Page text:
Tips for Choosing Insoles

Do you love to cycle, run, hike, ski, or backpacking, but foot blisters, aches, discomforts, or hot spots hamper the fun you get from your activities? Then you should consider investing in Protalus insoles for extra support and comfort.

Insoles that come with performance shoes and boots are generally low-cost fillers. However, Powerstep insoles can be tailored to conform to your level of comfort, support, and fitting to the feet.

The Types of Insoles

The types of insoles you will find at REI are categorized under two groups; ‘sport’ or ‘support’ insoles. Nonetheless of the classification, all insoles feature a harder material designed to offer stability and structural support. Research shows that comfort is delivered from increased stability rather than direct cushioning. As such, the insoles are different from those cushy, soft insoles that you may find at your local store.

Supportive insoles come with many benefits, but they are recommended for those with the following conditions:

Plantar Fasciitis: –

According to medical professionals, they recommend routine use of supportive insoles as a part of the treatment regimen for this painful condition. As we all know, this condition is caused by tears in the plantar fascia (connective tissues that connect the forefoot to the heel).

Structural Misalignment: –

This condition does not only manifest as foot pain, but a discomfort of the knees, ankles, head, neck, back, and hip.

Over-pronation or Supination: –

Supportive insole plays a huge role in moderating the tendency for the feet to either over-pronate (excessive rolling in) or supinates (rolling out) while walking or running.

NOTE: Although these insoles are not customized to a specific person’s foot, they come in various profiles and models that suit most footwear types and shapes.

Insole Volume

It is quite clear that insoles come in various different volumes, which simply means that they leave out different amounts of space in footwear. As such, there is a link or connection between arch support and volume in most insoles.

Low-Volume Insole: –

These have been designed for low-volume shoes like that of ski skate boots, in-line skate boots, or cycling shoes. Also, a low-volume insole is perfect for people with very low arches.

Medium-Volume Insoles: –

These insoles are perfect for average volume shoes such as athletic footwear and casual shoes. They also work very well with various arch profiles.

High-Volume Insoles: –

This type of insole is perfect for high-volume shoes like running shoes, ski boots, or hiking boots. They also work well with high arches as well.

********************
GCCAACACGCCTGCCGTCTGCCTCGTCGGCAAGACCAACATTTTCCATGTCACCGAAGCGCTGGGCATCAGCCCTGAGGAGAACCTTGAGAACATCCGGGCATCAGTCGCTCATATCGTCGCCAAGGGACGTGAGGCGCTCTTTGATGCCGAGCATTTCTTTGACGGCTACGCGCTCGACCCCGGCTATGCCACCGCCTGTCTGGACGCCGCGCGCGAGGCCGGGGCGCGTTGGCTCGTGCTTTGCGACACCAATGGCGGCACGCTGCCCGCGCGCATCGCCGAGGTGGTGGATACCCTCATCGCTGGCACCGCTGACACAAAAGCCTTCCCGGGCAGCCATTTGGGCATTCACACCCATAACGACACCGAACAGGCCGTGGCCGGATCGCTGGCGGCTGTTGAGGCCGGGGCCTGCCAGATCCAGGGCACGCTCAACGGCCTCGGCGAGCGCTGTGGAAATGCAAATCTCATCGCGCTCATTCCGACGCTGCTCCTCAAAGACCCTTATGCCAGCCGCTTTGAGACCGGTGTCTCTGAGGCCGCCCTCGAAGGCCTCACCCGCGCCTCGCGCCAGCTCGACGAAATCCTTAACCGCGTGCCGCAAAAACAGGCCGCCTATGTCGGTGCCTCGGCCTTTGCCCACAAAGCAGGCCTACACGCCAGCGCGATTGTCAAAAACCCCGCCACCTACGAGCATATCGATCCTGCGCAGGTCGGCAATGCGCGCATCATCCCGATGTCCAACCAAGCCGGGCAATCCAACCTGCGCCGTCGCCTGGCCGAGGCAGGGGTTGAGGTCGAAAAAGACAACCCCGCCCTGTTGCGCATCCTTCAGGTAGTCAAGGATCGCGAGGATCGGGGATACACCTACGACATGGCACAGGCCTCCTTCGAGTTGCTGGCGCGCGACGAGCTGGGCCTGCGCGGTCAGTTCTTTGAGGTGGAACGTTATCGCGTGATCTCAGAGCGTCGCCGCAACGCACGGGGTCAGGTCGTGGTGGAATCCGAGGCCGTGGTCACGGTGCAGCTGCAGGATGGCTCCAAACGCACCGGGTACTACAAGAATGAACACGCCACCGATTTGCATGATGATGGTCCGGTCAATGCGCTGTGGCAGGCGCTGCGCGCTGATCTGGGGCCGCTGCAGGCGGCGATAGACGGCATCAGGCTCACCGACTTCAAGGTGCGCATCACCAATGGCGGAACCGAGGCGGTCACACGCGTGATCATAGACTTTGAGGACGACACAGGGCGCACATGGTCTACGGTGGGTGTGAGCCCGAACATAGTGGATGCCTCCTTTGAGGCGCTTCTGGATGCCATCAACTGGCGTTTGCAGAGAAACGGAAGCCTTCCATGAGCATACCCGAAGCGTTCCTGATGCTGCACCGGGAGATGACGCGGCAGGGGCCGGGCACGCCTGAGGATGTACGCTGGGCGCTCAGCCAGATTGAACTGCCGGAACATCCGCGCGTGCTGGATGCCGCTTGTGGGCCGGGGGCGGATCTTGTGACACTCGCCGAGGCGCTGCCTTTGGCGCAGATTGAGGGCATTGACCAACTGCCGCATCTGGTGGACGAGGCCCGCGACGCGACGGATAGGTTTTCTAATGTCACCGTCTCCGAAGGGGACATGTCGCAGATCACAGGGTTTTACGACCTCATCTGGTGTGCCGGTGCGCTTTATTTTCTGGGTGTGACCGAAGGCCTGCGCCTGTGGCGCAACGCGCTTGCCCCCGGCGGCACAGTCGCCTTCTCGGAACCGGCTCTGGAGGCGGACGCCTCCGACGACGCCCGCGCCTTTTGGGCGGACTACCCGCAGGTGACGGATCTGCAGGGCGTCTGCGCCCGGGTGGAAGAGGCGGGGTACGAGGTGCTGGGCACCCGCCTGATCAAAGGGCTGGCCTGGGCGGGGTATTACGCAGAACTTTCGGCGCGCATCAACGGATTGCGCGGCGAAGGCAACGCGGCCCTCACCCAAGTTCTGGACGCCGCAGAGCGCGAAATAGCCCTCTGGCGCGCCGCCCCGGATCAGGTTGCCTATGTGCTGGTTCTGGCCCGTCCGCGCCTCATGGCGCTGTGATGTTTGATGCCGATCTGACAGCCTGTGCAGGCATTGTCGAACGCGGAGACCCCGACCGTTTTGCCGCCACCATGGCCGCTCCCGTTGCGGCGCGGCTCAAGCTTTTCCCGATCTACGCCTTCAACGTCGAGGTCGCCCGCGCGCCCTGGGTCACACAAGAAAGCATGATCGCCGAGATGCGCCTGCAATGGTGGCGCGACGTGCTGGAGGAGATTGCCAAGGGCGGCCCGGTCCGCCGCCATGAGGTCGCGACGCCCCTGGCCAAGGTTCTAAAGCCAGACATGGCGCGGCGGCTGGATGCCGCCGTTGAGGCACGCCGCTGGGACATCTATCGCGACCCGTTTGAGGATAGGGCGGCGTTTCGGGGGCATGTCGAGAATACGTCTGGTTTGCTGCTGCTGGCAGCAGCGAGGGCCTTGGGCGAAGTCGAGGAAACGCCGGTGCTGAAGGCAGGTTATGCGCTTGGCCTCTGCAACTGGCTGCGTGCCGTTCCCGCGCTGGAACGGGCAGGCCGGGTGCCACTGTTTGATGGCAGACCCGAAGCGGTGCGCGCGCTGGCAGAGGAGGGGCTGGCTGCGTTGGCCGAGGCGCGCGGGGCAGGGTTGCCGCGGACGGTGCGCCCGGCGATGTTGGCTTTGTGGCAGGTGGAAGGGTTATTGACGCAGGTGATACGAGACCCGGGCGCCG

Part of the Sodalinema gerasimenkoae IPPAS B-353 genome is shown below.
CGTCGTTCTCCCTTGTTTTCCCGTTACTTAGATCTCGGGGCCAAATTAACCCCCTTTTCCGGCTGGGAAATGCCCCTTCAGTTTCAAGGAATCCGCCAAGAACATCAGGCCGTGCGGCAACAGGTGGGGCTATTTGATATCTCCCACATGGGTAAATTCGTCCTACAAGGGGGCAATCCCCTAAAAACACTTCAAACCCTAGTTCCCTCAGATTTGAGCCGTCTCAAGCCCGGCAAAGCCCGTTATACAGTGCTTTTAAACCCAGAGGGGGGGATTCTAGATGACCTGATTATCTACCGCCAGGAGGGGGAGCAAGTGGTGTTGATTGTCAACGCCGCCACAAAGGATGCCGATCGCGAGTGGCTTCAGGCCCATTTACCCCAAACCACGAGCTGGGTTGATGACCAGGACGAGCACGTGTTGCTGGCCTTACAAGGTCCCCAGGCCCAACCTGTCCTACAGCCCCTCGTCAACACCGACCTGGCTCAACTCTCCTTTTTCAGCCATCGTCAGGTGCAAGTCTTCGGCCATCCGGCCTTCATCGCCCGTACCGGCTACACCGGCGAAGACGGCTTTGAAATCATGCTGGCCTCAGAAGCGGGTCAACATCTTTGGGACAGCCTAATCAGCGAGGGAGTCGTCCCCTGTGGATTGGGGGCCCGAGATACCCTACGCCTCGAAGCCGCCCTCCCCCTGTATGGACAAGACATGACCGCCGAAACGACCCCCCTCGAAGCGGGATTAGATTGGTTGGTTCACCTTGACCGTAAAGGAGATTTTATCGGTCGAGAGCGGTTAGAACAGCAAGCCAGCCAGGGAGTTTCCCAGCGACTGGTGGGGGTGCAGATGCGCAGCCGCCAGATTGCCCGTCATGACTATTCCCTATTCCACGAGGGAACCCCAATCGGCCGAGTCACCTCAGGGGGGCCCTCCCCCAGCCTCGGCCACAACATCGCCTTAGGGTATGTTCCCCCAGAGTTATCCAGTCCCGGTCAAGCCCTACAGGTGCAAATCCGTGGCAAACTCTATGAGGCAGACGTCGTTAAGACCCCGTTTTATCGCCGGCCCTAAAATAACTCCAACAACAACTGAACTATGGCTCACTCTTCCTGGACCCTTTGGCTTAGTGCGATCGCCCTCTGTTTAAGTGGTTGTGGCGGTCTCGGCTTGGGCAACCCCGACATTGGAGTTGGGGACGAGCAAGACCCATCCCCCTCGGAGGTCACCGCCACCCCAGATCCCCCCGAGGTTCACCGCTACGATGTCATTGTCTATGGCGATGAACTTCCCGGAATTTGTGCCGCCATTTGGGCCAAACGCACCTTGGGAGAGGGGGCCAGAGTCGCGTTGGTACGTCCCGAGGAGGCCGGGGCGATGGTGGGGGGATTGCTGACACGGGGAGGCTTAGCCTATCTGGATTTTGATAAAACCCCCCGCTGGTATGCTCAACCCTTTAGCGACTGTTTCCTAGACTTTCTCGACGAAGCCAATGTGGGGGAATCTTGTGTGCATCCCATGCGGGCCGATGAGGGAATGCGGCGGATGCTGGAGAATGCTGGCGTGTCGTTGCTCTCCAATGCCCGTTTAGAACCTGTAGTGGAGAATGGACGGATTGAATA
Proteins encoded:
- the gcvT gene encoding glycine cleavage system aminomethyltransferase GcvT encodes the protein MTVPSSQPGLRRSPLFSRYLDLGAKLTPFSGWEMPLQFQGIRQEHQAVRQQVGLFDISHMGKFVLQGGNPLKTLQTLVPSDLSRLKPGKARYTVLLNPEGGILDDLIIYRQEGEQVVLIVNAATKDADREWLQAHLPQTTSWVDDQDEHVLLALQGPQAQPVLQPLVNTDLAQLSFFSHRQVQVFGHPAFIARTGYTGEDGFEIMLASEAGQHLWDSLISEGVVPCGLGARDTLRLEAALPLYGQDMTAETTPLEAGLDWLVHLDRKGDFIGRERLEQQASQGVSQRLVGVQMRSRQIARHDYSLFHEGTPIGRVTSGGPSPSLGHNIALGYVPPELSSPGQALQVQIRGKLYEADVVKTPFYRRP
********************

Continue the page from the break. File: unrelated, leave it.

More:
NOTE: Keep in mind that sock thickness does also play a role or have an influence on footwear fit.

Common Footwear Fit Problems

There are many common footwear fit problems, which can easily be fixed with an insole. Remember, insoles are different in heel and arch dimensions. With the help of an REI footwear expert, you will surely get the best that works well for you.

Collapsed or Low Arches: –

A majority of people with a collapsed or low arch often seek for ‘arch support’ insoles. However, in reality, what they really need is a ‘foot support, because it helps stimulate the arch muscles. Furthermore, it stabilizes the heal and distributes pressure across the whole foot rather than concentrating the pressure in specific areas. Let’s not forget that direct arch support is actually uncomfortable for many.

Heel Slippage: –

A supportive insole helps prevent heel slippage. It does not matter if the forefoot part is well fitted or the middle part, it will help prevent slippage. As such, to prevent slippage, consider investing in high or mid-volume insoles.

Foot Elongation: –

A supportive insole does help those with significant foot elongation in either one or both feet. This occurs when they are standing rather when sited. Investing in a supportive insole will help reduce foot elongation when weight is applied to the foot.

Shoe Insert Fitting Tips

Start by narrowing down a few models, after which you should start testing them. With the help of an REI footwear specialist, you will get guidance throughout the whole process.

First, it is wise to stand on the insole while it is outside the shoe. Lift the other leg and balance on the insole. As you are doing this, check how stable you feel, the pressure you are feeling, and whether it is offering the support, you need.

The next step is trying the insole while it is inside the shoe. As you are doing this, do not forget to remove the stock insoles. Assess how well it fits, its feel, and comfort. Make sure you feel stable and have the right volume.

 Insole Care Tips

When used regularly or daily, aftermarket insoles will last about a year (12 months). If used occasionally, then they can last up to 7 years. Nonetheless, below are general care tips:

Washing: –

hand washing is highly recommended when there is a need. Remember to use a mild detergent or consider buying sports detergent. After washing, allow them to dry very well before re-inserting them.

Aeration: –

sweating is part of life, and as such, it is important to remove the insole and allow the trapped moisture to dry.

Inspection: –

It is wise to inspect your aftermarket insoles regularly for signs of wear or deterioration. Replace them when needed.

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